There is a space in between the start of my day, and the start of the work day. In this space, I wake up to the city around me as it too stirs to life. I paused to ponder and wonder at it.
Hushed. The call of the koel birds have not yet begun, and one can barely make out the polite rumble of vehicles. Considering the number of people living in close proximity with me, it seemed unnatural that I could not hear any conversations or crying children.
A cool breeze was blowing and I walked over to widen the window and let some of it into the apartment. It was still dark outside, leaving the vibrant greens of the tree canopy in the neighbouring precinct reduced to an indeterminate bushy carpet with some blocks protruding out of it.
Looking out, I saw that the sky was a scene of perfectly blended shades of black and deep blue. The lack of stars in the scene above the horizon contrasted with the glowing veins crawling across the ground below me. A constellation of light spots pepper the ground: red, amber, green, white, and the distinctive shade of orange-yellow. I wonder if people call it “street-light orange”.
The arteries of the city were still unclogged and the few drivers on the road were enjoying the smooth and easy drive. That could change very quickly in the coming hours, beginning with the appearance of service vehicles that will be preparing the city for the day ahead. But for now, the late sleepers and early risers get to enjoy the abundance of time and space in their city.
I consider the idea that some people enjoy a city that never sleeps. But I much prefer it when it does, and when it still is.
The water shimmered from the rays of sunshine that was emerging from behind the high rise apartment blocks. Although still, there is both a warmth and a coolness in the air, making it one of the best times to step out for one’s morning exercise. With kids and their parents too busy chasing the morning commute to school, the running path was occupied by middle-aged individuals, couples, and seniors who could afford to fit a jog in their morning schedule. It felt like every fifth person that I came across the route was wearing a singlet which proudly announced that he or she has been a “Finisher” in a marathon.
I was struggling to catch my breath; partly because I have not gone for a run in a long while, and partly from seeing the scene in front of me. The lush trees that lined the canal offered a buffer to the industrial buildings that lay right behind it. It was a perfectly crafted illusion of nature in such close proximity to the warehouses, machinery, and facilities behind the strip of green. An expressway cuts across the horizon with queues of delivery trucks and passenger vehicles on it, but all of it seemed distant from the ground where my neighbours and I were jogging at. The air was fresh, the urban sounds were faint, and the family of otters greeted us on the banks of the canal. It still amazes me how this city have adapted and reimagined its drainage system into a continuous strip of constructed nature across the island.
The void-deck was living up to its name. The blue, perforated metal chairs were empty. Four of them, fixed in position around a metal table that has also been bolted to the ground. Chained-up bicycles, mostly rusty and in various states of dismantlement, line the wall. A few bicycles from the bankrupted bike-sharing companies remain strewn behind the pillars, remnants of a time where this city thought these services were a good idea. But other than that mess, the floor and walls of the area was clean. In fact, sterile.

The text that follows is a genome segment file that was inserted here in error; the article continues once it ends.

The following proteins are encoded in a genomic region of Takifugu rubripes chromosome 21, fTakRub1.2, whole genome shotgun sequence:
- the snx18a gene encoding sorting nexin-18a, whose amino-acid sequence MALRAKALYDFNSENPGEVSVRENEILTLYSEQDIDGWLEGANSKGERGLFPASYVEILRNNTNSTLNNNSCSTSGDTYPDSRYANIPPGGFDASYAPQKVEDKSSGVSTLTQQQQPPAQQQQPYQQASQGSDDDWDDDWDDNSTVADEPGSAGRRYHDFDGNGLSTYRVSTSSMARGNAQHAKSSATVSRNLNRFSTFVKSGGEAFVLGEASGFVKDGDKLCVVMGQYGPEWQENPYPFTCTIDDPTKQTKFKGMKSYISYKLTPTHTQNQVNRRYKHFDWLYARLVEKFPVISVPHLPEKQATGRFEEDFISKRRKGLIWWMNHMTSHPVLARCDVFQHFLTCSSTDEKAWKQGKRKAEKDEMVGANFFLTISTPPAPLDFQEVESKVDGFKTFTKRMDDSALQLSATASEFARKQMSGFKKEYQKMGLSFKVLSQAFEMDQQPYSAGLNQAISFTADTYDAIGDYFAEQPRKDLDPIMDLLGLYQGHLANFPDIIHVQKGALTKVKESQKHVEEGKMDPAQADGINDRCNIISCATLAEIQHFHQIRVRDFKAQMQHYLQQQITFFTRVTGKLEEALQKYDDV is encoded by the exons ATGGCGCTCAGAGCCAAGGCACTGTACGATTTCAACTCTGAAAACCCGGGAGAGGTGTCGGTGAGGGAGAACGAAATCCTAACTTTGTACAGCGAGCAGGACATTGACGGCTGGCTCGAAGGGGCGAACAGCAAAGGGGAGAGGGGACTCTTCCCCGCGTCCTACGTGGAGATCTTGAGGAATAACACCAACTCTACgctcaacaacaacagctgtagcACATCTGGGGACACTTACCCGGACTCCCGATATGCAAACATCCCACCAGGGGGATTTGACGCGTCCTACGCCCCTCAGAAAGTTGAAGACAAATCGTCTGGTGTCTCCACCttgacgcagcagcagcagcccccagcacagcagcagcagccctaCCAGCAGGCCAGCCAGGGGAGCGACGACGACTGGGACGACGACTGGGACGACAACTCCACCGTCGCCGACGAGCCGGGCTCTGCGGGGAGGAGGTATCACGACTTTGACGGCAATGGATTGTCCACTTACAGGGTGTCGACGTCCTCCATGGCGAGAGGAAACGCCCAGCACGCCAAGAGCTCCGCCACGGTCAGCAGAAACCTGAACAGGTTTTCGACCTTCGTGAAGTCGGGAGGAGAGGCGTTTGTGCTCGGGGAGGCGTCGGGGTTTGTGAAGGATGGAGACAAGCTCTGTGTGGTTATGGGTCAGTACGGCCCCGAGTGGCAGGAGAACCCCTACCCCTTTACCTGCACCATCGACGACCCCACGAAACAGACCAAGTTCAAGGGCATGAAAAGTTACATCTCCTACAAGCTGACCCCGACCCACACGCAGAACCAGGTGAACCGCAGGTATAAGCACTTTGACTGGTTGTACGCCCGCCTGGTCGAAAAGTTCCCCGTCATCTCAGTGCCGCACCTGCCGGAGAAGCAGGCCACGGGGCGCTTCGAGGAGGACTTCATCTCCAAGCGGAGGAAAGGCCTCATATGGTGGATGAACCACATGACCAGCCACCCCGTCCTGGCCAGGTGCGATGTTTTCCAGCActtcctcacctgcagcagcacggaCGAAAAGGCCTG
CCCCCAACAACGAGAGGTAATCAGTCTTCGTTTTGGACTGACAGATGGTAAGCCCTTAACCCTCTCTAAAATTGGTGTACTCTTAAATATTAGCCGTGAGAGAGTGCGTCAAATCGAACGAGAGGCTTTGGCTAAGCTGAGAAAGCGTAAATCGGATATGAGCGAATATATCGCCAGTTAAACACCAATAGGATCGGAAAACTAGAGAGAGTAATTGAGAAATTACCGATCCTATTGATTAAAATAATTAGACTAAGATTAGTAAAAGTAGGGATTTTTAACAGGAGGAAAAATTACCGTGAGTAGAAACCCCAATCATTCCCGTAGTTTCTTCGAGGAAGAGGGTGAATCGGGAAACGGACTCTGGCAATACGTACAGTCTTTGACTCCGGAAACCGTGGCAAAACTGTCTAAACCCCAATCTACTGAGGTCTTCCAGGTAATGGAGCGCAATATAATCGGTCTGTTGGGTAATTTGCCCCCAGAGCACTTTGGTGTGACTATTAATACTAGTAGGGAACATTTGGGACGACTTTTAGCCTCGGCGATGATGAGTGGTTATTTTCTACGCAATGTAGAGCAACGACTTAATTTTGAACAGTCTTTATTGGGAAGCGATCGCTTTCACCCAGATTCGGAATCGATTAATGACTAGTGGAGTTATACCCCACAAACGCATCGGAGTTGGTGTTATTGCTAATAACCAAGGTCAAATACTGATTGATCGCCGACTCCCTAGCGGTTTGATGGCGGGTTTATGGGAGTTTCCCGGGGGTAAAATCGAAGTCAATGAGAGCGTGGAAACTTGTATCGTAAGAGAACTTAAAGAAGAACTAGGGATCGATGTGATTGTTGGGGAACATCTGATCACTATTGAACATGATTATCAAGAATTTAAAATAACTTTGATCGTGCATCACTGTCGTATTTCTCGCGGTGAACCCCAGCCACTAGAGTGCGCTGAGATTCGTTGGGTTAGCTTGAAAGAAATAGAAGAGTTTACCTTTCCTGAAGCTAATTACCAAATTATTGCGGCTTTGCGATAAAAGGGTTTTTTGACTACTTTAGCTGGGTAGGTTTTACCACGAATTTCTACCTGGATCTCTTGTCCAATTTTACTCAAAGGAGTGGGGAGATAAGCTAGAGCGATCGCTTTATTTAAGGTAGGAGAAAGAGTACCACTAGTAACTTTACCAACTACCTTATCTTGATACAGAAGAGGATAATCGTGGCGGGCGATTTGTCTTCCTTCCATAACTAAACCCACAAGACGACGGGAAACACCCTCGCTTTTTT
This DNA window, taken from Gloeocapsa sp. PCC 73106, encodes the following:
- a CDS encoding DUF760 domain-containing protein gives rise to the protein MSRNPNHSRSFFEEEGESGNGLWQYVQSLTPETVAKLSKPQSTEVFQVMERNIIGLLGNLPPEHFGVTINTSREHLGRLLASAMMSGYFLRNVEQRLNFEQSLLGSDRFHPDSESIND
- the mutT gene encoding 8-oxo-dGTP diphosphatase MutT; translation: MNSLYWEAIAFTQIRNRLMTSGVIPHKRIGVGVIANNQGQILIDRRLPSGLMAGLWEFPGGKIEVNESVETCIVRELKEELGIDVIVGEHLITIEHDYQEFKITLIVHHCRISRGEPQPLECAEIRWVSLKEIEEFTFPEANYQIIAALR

There was a hint of human life at the other block. A group of seniors were gathered around the stone furniture with walking sticks leaning against the chair, plastic bags filled with their morning shopping on the table, conversations in dialect going strong. I do not understand what they are talking about but I imagine that this must be their morning huddle before they retreat for their TV dramas, naps, and individual schedules for the rest of the day.
A few meters away at the other segment of the void-deck was a signage that read “Study Corner”. A few sets of benches and tables similar in design to the other perforated metal furniture were provided for in that area. Wifi and power sockets were not provided, but it was quiet and rather breezy. Unsurprisingly, no one was studying there for school was in session, but an elderly man was sleeping there.
This was his spot. The place where I would find him in every morning, but not in the evening. Lying across the bench that was too short for him, the man would prop his leg on the dividers of the area. He had a haversack at his pillow, and another tote-bag overflowing with things lay on the floor beside him. A styrofoam box, possibly of his recent breakfast, would often be left on the table. He slept with his arms across his body, hugging himself to sleep.
I’ve always wondered about his story. Is he taking a snooze after a late-night shift before heading home in a while? Is he homeless? Why did he choose that bench, in that block? What does he dream of? Is this city doing enough for him?
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The text above is an excerpt of my contribution to SPACES, an editorial project by Sali Sasaki.
‘SPACES’ gathers visual narratives, interviews and stories about the ways in which spaces are created, experienced and lived in both urban and rural areas. It reveals the complex dimensions of physical and symbolic spaces through a range of related topics including cultural expression, identity, movement, landscapes and natural resources. A particular emphasis is made on the flexible adaptation of local cultures in the global era, as well as the creativity of “non-creative” environments.
For more information and to purchase the book, visit sali-sasaki.exposure.co/spaces